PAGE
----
• Now in prison, Joseph once again faithfully does what he is told to do—the work of another! He is not bitter with his God but proclaims Him when pharaoh’s butler and baker come with their dreams.

But think on me when it shall be well with thee, and shew kindness,

I pray thee, unto me, and make mention of me unto Pharaoh, and bring me out of this house:

For indeed I was stolen away out of the land of the Hebrews:

and here also have I done nothing that they should put me into the dungeon.

Genesis 40:14,15

However, the butler did not think upon Joseph or, if he did, he kept silent. I can understand his plight. He had offended pharaoh–so much so, that he was thrown into prison. I’m sure he was treading lightly. But two years later, hi confession tells us that he had forgotten Joseph.

Then spake the chief butler unto Pharaoh, saying, I do remember my faults this day. Genesis 41:9

Have you ever felt forgotten? Does it feel as though your heavenly Father isn’t listening or paying attention? Ten years ago in March, Steam Valley Bible Church’s pastor resigned after 35 years of faithful service. In May, we moved into the area, but it wasn’t until November that we heard about the church’s need of a pastor. Within a few short weeks, we were called to this ministry. Through that time of wandering, we claimed this verse:

And Moses said unto the people, Fear ye not, stand still, and see the salvation of the LORD, which he will shew to you to day. Exodus 14:13

 It seemed like forever as we worked in a factory and lived in my uncle’s cabin, waiting to hear God’s next marching orders, but when it came it came quickly!

I often wonder why we couldn’t have skipped the summer and just went straight into this ministry! I still don’t know but God does! Yes, I can see reasons why the waiting was good. God certainly sharpened our entire family. It was a very difficult time, but God was directing the whole thing! The question seems to boil down to this: can I trust God to do what is best?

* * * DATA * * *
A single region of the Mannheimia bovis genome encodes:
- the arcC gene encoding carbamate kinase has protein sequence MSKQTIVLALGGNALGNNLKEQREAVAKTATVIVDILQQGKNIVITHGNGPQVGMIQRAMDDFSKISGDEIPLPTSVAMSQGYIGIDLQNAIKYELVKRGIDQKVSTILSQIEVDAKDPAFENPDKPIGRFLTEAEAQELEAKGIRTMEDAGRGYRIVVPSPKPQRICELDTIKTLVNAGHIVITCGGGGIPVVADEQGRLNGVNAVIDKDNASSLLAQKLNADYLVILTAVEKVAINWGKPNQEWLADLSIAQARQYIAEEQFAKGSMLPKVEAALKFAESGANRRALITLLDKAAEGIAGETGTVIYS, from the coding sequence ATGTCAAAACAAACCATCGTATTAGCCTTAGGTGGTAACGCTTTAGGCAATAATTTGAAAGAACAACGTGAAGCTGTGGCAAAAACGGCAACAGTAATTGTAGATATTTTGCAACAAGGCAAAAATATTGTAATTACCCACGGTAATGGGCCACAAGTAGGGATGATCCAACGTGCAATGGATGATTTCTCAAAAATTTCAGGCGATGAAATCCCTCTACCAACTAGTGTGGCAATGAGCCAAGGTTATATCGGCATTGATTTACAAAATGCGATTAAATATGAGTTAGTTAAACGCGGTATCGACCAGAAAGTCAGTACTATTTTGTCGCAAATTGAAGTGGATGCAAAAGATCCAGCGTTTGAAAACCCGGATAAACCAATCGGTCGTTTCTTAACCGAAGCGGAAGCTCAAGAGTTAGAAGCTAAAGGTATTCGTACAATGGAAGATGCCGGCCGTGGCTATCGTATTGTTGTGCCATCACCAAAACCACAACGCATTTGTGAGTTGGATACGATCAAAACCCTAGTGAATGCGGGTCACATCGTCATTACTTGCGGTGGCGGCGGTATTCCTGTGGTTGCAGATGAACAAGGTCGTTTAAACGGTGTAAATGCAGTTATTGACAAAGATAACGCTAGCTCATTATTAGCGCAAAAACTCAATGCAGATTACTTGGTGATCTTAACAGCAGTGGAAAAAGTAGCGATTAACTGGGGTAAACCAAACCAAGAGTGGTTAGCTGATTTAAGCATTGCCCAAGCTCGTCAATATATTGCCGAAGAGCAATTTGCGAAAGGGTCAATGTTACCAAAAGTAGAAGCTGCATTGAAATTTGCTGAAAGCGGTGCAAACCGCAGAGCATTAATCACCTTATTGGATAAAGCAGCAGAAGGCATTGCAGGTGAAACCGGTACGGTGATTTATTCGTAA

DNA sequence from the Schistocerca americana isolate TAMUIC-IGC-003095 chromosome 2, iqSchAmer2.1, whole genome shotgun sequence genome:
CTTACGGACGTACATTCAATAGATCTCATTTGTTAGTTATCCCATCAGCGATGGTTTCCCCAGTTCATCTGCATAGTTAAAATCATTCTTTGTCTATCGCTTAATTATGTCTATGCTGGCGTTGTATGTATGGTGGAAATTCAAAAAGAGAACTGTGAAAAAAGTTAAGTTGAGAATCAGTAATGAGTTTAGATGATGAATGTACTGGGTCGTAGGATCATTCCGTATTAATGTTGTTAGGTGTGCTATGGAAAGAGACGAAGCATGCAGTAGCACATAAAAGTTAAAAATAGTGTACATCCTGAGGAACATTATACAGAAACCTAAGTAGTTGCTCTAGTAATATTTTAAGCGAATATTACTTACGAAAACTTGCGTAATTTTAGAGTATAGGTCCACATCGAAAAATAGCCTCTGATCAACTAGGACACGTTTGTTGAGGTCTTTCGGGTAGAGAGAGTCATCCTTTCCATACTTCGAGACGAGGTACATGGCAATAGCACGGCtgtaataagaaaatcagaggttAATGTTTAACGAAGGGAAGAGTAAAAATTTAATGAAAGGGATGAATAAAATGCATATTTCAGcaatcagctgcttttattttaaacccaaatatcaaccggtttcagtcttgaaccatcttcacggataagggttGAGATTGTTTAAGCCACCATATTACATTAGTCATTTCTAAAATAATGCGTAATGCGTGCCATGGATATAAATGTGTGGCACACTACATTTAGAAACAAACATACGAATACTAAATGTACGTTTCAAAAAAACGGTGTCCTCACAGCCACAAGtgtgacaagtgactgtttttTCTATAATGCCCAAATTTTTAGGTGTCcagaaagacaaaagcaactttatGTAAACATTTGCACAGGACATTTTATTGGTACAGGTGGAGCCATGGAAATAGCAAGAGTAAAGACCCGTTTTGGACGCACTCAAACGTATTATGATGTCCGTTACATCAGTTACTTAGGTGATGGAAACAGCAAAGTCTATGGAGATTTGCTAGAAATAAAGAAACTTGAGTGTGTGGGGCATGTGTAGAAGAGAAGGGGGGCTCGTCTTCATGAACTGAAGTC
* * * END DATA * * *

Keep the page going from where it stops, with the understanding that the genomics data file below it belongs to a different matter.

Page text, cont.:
This weekend our ladies had a retreat, and the theme was The God of the Impossible. We studied the attributes of God. While putting together the devotional booklet, I came across a list of God’s attributes which included a synopsis of each attribute and proof texts. Here is the information about God’s attribute of goodness:

One of the most intrinsic attributes of God is His goodness. God is not good because it is attractive for Him to be so, nor does He follow after some sort of standard for goodness. God is actually so good that He is the source of goodness; He alone is the rule and measure of what we truly know to be good. To the Christian, the goodness of the Lord is a security. The Christian knows well that he has been bathed in the death and resurrection of Christ and now stands wholly righteous before God; and this being so, he also recognizes all that God will work in his life will be for his own good — for a good God would never work circumstances to the peril of the righteous. Romans 8:28 tells that “God causes all things to work together for good to those who love God, to those who are called according to His purpose.” This is the believer’s rest and assurance. But not so for the unbeliever: the goodness of God demands all circumstances to work together for the bad of those rebellious and hateful towards God. God’s goodness will manifest itself in a wrathful justice against those who are defiled of holiness, for True goodness cannot abide evil.

PROOF TEXTS:

  • Exodus 34:6-7 — The Lord, the Lord God, merciful and gracious, longsuffering, and abounding in goodness and truth, keeping mercy for thousands, forgiving iniquity and transgression and sin, by no means clearing the guilty, visiting the iniquity of the fathers upon the children and the children’s children to the third and the fourth generation.
  • Psalm 25:8 — Good and upright is the Lord.
  • James 1:17 — Every good gift and every perfect gift is from above, and comes down from the Father of lights with whom there is no variation or shadow of turning.

(www.blueletterbible.org/faq/attributes.cfm)

Somewhere along the way, Joseph had learned this truth and it served him well. It will serve us well too, especially when the way is dark and dreary with no end in sight! God IS good, His timing is perfect, and all the He is doing is for my good. Can you believe it?